Opinion: Day In, Night Out by Lizzie Bates

Lizzie Bates

When people ask me what I do, I say ‘I’m a comedy writer and performer.’ And then, feeling like a massive fraud, I inevitably follow that with, ‘and a part-time receptionist and office manager.’  If by what I ‘do’ they mean the thing takes up most hours in my week and pays the majority of my rent, then it sort of feels like the second half of that sentence has earned its place.

Unless I’m at the Edinburgh Fringe – the one time in the year when I really feel like comedy is my job. In August, if someone asked me what I did I’d say ‘a character comedy show at 3pm every day in the Pleasance Courtyard. I’d love you to come.’ And even though performing at the Fringe was unlikely to pay my rent (for what now consisted of a flat in London, a flat in Edinburgh and a bunker-come-theatre-space), it was what I spent my days doing and what I got up for in the morning(/early afternoon). I loved feeling able to say, ‘I’m a comedian.’ I loved getting to do my show every day; I loved hanging out with other writers and comedians; I even loved flyering punters in the pouring rain, because it all felt like working towards my real career.

But with the Fringe costing as much as a deposit on a small house, the money has to come from somewhere. And so for me, and a lot of friends, it’s back to ‘the day job’ in September. I know comedians who – while holding out for that HSBC commercial, corporate gig at a hedge fund or sitcom commission – subsidise their writing, gigging and acting income through teacher training, tutoring drama, bar work, restaurant work, charity fundraising, presenting pub quizzes, conducting Lego workshops, dressing as football mascots, painting faces at children’s parties and selling Christmas trees.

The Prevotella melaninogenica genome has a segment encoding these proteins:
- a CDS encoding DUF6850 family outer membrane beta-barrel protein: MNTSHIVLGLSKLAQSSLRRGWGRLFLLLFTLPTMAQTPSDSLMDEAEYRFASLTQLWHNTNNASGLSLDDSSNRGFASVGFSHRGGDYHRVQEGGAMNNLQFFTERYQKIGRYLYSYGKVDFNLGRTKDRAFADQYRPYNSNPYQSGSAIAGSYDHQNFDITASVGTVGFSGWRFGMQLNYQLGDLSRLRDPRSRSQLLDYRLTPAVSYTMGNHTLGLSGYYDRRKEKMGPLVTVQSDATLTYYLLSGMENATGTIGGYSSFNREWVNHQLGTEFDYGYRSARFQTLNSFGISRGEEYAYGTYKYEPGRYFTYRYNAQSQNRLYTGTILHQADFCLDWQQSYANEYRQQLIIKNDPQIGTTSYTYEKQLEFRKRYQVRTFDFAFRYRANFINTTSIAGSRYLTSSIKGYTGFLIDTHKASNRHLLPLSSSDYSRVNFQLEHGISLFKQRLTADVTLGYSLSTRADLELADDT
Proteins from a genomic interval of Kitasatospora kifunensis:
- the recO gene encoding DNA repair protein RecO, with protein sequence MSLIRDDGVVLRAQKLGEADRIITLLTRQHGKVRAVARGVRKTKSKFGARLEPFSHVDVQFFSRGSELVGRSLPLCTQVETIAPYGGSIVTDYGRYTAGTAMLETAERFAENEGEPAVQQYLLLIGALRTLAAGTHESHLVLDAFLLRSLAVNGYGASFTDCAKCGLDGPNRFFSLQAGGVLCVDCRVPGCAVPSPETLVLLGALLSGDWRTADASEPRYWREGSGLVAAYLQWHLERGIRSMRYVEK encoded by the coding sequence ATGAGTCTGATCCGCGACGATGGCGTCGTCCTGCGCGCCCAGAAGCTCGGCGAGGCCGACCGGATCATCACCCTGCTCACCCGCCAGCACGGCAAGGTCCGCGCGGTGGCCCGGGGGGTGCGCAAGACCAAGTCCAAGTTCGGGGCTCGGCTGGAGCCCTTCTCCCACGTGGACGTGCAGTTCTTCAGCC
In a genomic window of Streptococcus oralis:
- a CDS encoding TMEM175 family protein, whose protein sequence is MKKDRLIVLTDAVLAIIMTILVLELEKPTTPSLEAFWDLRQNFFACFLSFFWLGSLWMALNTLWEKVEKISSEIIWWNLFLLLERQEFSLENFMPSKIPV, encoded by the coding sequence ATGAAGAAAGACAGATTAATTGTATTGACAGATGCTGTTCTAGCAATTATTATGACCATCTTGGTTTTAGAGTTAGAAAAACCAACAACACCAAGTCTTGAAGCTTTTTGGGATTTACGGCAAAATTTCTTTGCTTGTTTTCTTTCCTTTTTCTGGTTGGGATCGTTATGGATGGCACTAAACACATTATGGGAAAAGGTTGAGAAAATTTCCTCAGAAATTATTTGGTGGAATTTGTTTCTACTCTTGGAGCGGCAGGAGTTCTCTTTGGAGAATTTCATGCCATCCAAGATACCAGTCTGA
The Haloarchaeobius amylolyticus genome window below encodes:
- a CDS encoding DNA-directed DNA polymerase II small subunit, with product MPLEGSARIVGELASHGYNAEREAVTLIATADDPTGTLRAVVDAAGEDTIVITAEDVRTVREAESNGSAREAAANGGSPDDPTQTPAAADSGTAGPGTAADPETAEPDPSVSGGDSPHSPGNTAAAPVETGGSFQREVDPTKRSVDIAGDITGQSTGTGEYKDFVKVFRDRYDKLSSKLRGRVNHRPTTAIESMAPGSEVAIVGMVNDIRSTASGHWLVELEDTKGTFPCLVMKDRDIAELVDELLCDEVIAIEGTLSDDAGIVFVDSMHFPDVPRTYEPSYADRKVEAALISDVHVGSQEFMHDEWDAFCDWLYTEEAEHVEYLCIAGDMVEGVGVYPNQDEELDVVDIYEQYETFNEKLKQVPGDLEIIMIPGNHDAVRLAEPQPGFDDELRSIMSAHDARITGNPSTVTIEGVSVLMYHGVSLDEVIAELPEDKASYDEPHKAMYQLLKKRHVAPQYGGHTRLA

It’s tough. After the Fringe getting up at eight in the morning feels like jetlag : you need to drink pint after pint of tea just to keep the eyelids open until around 3pm, when the Fringe body clock is finally willing to accept that it’s daytime. It takes weeks to overcome the symptoms of Fringe flu. If you didn’t get it up there then there’s no way you’ll escape it when you get home. And for me, September is about desperately trying to keep that sense of ‘being a comedian’ alive.

I’ve gone from performing every day and watching shed loads of great shows to photocopying contracts, making client coffees, and keeping the toilets stocked with loo roll – before heading off to a gig or cracking on with a sitcom script in the evening. I'm lucky because my office is great about me going to meetings and castings, they let me disappear for a month in August and I love the people I work with - I really have landed on my feet - but after the fun of the Fringe it would be hard to describe going back to work, and keeping on top of milk levels, as ‘living the dream.’ 

I think the day jobs are something we’re all a bit embarrassed to talk about. Maybe not to a mortgage provider, grandparents, or a well-paying temping agency - but amongst each other. No one wants to present themselves as a half-hearted comedian, or as somehow not being successful. But we all know that Edinburgh costs an arm and a leg (although new limbs might well be cheaper) and we all know how hard it is to get a break.  

So this is a call to support each other in our not necessarily shitty but almost definitely uncomfortably-early-start post-Edinburgh day jobs. And a call for someone to cast me in the lead role in their hilarious new sitcom.

Anyway, back to work. My boss is looking at me with an expression that says ‘why does that spreadsheet I asked you to do have so many words on it.’

Lizzie Bates is performing her Edinburgh show, Reprobate at the Etcetera Theatre on Wednesday, November 12. Details here.

 

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